Does Christine Rubino consider herself to be witty? Was she hiding her sadness when she heard a 12-year-old girl had drowned, or was she actually not sad at all? She is no longer in danger of being fired, and instead will get a two-year suspension.
Break for rant teacher
By SUSAN EDELMAN
New York Post
July 11, 2012
A Brooklyn teacher fired for posting “repulsive’’ Facebook comments suggesting her misbehaving students should drown now faces only a two-year suspension without pay.
That’s the “lesser penalty” decided on by Department of Education arbitrator Randi Lowitt, The Post has learned.
Lowitt first ruled in June 2011 that Christine Rubino, a veteran teacher at PS 203 in Flatbush, should be fired for ranting on Facebook, “I’m thinking the beach sounds like a wonderful idea for my 5th graders. I HATE THEIR GUTS! They are all the devils spawn!”
The comment came a day after a 12-year-old Harlem girl, Nicole Suriel, drowned on a school trip to a Long Island beach.
After Rubino appealed the decision, Manhattan Supreme Court Justice Barbara Jaffe overturned the termination as too harsh.
While “offensive” and “repulsive,” Jaffe concluded, Rubino’s remarks were made outside the school building, after hours, and were only circulated among adult Facebook friends.
Jaffe found no evidence that Rubino meant the kids any actual harm or that her outburst “affected her ability to teach” — and sent the matter back to Lowitt.
Lowitt rejected the teacher’s request for back pay and to return to her classroom in the fall. And she insisted on the suspension, citing her finding that Rubino tried to save herself by getting a friend to claim authorship of the comments. The friend later admitted lying to probers, but Rubino denied putting her up to it.
Lowitt ruled in her second opinion that Rubino was guilty not only of conduct unbecoming a teacher but “lying and obfuscation.”
“The [suspension] penalty is based on the lie, the continued lie, and the inability to acknowledge the lie,” Lowitt wrote.
Rubino plans to appeal, saying she has “suffered enough.” A two-year suspension without pay comes to a loss of $150,000.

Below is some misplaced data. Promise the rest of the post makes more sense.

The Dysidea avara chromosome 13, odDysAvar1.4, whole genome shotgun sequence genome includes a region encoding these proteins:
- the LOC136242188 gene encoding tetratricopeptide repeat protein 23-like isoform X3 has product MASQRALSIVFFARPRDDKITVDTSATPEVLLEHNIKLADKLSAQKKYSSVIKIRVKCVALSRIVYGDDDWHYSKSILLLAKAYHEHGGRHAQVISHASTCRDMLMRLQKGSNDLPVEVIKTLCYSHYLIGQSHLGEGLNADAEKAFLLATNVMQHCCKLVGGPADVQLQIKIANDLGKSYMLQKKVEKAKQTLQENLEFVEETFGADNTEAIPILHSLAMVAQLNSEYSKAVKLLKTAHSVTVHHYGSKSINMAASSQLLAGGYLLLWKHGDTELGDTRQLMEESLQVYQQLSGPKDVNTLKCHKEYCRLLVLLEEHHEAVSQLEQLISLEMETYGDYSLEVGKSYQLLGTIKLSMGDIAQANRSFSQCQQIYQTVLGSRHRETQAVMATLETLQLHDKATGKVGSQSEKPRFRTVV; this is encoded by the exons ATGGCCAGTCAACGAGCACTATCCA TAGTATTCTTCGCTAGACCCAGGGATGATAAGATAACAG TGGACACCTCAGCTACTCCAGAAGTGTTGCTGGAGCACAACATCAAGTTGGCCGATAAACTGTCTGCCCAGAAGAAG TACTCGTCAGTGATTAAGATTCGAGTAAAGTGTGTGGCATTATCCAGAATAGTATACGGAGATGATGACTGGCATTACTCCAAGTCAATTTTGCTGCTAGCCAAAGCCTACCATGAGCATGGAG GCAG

The DOE’s Long War on Christine Rubino
The Assailed Teacher
JULY 16, 2012
When we last saw Christine Rubino, the New York State Supreme Court vacated the Department of Education’s penalty for comments she made on her private Facebook page.
The penalty was termination. The arbitrator who came up with the penalty, Randi Lowitt, knew that this was the outcome the DOE wanted. She was probably the only arbitrator ever to have the head of the DOE’s Administrative Trials Unit, Theresa Europe, stare daggers at her throughout the hearing to ensure she came to the right decision.
As we have seen, in June of 2010, Christine wrote on her private Facebook wall that it was a perfect day to take her students to the beach. This was a day after a NYC student drowned off the coast of Long Island.
Christine was one of the first, if not the first, teacher in NYC to be brought up on charges for something she wrote on Facebook. This was before the DOE’s social media policy. This was also at a time when working people nationwide were being fired for things they said on the internet, especially teachers. The case of Christine Rubino was the morning star of a movement aimed at depriving working people of their freedom of speech.
This movement found many well wishers in the media and the general public. Newspaper articles made Christine out to be some sort of loose cannon. Readers who left comments on the NY and Huffington Post were quick to call for her termination, to exclaim that she was unfit to be around children and to say that this warranted her being deprived of her livelihood.
The drums of hypocritical American Puritanism beat heavy and constant in the case of Christine Rubino. The general public wants to bully teachers, call them names, blame them for low test scores and poverty, say we are underworked and overpaid and are drawn from the meanest part of the intellectual bell curve. Yet, at the same time, they want us underworked, overpaid idiots to be held to a moral system that Oliver Cromwell himself could not follow. They want us to smile at the grocery store, wave hello to them every morning and, if we use Facebook, to do nothing but post pictures of us grading exams and write thoughts about how every child is special like a snowflake.
[Maura Larkins comment: "Special like a snowflake" is a pejorative term, apparently used by some teachers. Actually, I've only heard it once from one of my fellow teachers. My colleague Robin Donlan used it to describe visitors to Comic-Con who brought their complaints to her (she moonlights as a Comic-Con officer). Today I found the phrase in a blog called "The Assailed Teacher", apparently written by an anonymous teacher (see second story below). The Assailed Teacher writes, "They want us underworked, overpaid idiots to be held to a moral system that Oliver Cromwell himself could not follow." Oliver Cromwell? The guy who committed genocide? In England, he allowed the occupants of besieged fortresses to walk free. In Ireland, the occupants were slaughtered, and populations of entire towns were exterminated. This behavior qualifies Oliver Cromwell as an expert on moral systems?]